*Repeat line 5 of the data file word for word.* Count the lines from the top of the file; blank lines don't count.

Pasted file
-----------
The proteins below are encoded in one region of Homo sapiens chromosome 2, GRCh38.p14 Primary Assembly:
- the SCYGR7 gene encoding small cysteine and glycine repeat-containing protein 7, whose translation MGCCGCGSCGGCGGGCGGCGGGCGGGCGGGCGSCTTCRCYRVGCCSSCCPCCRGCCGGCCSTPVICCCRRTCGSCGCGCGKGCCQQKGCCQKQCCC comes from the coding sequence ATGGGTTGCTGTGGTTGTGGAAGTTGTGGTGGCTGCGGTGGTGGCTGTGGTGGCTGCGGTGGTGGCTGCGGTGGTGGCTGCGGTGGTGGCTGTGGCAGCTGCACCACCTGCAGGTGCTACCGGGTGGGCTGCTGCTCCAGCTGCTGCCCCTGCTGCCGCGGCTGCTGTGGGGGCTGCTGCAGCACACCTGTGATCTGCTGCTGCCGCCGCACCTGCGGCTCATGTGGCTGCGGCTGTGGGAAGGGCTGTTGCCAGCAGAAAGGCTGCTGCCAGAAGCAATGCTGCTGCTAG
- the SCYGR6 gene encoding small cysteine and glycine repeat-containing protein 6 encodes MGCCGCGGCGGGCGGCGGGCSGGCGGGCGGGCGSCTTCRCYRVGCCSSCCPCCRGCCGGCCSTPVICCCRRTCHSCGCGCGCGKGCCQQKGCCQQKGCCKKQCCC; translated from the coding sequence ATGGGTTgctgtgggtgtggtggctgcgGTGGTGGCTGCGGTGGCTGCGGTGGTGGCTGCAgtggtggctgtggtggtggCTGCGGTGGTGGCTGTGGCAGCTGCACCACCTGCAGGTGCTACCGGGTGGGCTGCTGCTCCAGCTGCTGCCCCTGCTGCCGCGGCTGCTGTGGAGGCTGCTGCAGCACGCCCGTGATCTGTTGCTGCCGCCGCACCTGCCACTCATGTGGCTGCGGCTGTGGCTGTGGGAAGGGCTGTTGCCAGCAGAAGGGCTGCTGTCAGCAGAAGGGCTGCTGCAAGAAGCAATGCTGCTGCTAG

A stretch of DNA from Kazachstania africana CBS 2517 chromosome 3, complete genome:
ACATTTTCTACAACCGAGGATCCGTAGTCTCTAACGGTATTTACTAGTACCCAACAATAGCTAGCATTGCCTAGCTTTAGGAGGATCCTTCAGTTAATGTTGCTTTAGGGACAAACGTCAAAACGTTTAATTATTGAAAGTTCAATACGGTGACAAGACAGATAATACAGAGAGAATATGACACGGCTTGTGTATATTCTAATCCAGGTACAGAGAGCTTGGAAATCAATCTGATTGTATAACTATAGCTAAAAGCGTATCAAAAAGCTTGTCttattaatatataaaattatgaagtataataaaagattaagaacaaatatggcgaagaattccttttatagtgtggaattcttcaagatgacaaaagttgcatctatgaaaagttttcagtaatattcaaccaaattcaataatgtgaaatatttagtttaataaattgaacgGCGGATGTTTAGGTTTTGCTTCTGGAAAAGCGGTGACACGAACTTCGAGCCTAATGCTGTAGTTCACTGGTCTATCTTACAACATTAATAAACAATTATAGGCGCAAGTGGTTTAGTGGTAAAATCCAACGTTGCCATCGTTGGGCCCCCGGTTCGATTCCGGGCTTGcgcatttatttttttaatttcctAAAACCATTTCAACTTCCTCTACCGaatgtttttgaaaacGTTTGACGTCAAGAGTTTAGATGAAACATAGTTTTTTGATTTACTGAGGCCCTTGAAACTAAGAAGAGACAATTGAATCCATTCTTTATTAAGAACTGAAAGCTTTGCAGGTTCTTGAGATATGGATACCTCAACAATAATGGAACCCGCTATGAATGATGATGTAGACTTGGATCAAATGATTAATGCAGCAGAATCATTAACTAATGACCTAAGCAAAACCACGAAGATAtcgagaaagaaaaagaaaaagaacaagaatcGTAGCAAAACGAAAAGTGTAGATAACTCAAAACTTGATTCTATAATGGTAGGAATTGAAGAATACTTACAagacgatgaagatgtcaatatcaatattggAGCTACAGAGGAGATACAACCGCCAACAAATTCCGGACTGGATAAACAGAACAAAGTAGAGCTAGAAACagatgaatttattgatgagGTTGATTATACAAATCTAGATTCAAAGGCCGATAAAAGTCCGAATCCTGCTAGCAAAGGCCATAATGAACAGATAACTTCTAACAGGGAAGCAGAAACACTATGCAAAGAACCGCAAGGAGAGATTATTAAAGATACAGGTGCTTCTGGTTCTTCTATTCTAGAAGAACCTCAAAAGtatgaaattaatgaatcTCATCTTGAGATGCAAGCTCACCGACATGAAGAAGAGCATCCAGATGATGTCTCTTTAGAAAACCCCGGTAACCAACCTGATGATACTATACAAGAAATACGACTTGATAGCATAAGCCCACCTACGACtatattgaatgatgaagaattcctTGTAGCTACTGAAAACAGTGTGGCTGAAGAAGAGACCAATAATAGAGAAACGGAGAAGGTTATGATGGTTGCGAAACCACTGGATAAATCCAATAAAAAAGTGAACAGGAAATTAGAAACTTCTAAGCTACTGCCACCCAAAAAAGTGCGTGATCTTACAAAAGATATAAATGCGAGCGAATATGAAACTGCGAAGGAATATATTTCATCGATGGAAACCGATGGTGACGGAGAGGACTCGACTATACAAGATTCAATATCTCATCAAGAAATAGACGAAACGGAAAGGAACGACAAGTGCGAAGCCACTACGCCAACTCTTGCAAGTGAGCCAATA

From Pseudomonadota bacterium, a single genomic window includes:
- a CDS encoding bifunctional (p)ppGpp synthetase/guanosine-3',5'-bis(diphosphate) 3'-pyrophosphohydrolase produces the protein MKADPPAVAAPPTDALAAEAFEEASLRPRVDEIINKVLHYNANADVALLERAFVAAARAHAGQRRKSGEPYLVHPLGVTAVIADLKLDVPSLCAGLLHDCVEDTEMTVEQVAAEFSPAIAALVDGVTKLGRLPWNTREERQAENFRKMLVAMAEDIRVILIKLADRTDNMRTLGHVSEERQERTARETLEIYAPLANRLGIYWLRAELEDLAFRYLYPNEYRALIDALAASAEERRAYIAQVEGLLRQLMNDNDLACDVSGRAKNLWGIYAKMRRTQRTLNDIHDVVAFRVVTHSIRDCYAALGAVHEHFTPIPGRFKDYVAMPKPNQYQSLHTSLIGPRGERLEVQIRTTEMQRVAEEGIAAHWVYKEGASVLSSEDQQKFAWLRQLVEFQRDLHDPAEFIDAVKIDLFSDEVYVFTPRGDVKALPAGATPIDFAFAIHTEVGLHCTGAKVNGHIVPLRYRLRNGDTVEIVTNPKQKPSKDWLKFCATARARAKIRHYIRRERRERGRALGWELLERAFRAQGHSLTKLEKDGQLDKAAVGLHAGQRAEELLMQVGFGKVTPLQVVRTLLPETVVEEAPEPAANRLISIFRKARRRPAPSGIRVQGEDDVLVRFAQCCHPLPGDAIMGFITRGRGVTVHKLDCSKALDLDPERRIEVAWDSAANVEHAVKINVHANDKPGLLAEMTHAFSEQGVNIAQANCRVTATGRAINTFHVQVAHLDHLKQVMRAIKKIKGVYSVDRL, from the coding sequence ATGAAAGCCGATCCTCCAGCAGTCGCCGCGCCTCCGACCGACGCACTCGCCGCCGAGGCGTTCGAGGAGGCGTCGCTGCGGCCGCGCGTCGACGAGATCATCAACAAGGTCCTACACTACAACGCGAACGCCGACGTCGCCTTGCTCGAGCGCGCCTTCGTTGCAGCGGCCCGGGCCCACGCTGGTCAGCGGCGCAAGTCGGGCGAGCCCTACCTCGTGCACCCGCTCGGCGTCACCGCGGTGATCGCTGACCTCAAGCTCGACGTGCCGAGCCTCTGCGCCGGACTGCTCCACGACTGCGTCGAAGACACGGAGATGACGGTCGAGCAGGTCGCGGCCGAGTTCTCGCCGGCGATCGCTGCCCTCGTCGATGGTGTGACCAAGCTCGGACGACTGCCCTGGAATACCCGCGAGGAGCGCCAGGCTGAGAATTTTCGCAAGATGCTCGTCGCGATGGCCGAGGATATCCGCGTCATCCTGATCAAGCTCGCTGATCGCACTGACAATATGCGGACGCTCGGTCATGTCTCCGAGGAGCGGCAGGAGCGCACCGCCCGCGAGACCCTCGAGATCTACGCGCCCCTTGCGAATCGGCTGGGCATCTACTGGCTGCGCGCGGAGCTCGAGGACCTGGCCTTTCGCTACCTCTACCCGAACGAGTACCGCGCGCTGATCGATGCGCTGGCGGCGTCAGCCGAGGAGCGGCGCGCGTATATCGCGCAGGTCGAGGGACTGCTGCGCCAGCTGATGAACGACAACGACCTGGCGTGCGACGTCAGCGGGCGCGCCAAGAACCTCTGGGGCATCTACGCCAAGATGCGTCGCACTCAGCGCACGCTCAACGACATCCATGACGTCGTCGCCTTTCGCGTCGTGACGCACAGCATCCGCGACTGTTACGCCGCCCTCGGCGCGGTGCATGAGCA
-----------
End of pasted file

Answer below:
ACATTTTCTACAACCGAGGATCCGTAGTCTCTAACGGTATTTACTAGTACCCAACAATAGCTAGCATTGCCTAGCTTTAGGAGGATCCTTCAGTTAATGTTGCTTTAGGGACAAACGTCAAAACGTTTAATTATTGAAAGTTCAATACGGTGACAAGACAGATAATACAGAGAGAATATGACACGGCTTGTGTATATTCTAATCCAGGTACAGAGAGCTTGGAAATCAATCTGATTGTATAACTATAGCTAAAAGCGTATCAAAAAGCTTGTCttattaatatataaaattatgaagtataataaaagattaagaacaaatatggcgaagaattccttttatagtgtggaattcttcaagatgacaaaagttgcatctatgaaaagttttcagtaatattcaaccaaattcaataatgtgaaatatttagtttaataaattgaacgGCGGATGTTTAGGTTTTGCTTCTGGAAAAGCGGTGACACGAACTTCGAGCCTAATGCTGTAGTTCACTGGTCTATCTTACAACATTAATAAACAATTATAGGCGCAAGTGGTTTAGTGGTAAAATCCAACGTTGCCATCGTTGGGCCCCCGGTTCGATTCCGGGCTTGcgcatttatttttttaatttcctAAAACCATTTCAACTTCCTCTACCGaatgtttttgaaaacGTTTGACGTCAAGAGTTTAGATGAAACATAGTTTTTTGATTTACTGAGGCCCTTGAAACTAAGAAGAGACAATTGAATCCATTCTTTATTAAGAACTGAAAGCTTTGCAGGTTCTTGAGATATGGATACCTCAACAATAATGGAACCCGCTATGAATGATGATGTAGACTTGGATCAAATGATTAATGCAGCAGAATCATTAACTAATGACCTAAGCAAAACCACGAAGATAtcgagaaagaaaaagaaaaagaacaagaatcGTAGCAAAACGAAAAGTGTAGATAACTCAAAACTTGATTCTATAATGGTAGGAATTGAAGAATACTTACAagacgatgaagatgtcaatatcaatattggAGCTACAGAGGAGATACAACCGCCAACAAATTCCGGACTGGATAAACAGAACAAAGTAGAGCTAGAAACagatgaatttattgatgagGTTGATTATACAAATCTAGATTCAAAGGCCGATAAAAGTCCGAATCCTGCTAGCAAAGGCCATAATGAACAGATAACTTCTAACAGGGAAGCAGAAACACTATGCAAAGAACCGCAAGGAGAGATTATTAAAGATACAGGTGCTTCTGGTTCTTCTATTCTAGAAGAACCTCAAAAGtatgaaattaatgaatcTCATCTTGAGATGCAAGCTCACCGACATGAAGAAGAGCATCCAGATGATGTCTCTTTAGAAAACCCCGGTAACCAACCTGATGATACTATACAAGAAATACGACTTGATAGCATAAGCCCACCTACGACtatattgaatgatgaagaattcctTGTAGCTACTGAAAACAGTGTGGCTGAAGAAGAGACCAATAATAGAGAAACGGAGAAGGTTATGATGGTTGCGAAACCACTGGATAAATCCAATAAAAAAGTGAACAGGAAATTAGAAACTTCTAAGCTACTGCCACCCAAAAAAGTGCGTGATCTTACAAAAGATATAAATGCGAGCGAATATGAAACTGCGAAGGAATATATTTCATCGATGGAAACCGATGGTGACGGAGAGGACTCGACTATACAAGATTCAATATCTCATCAAGAAATAGACGAAACGGAAAGGAACGACAAGTGCGAAGCCACTACGCCAACTCTTGCAAGTGAGCCAATA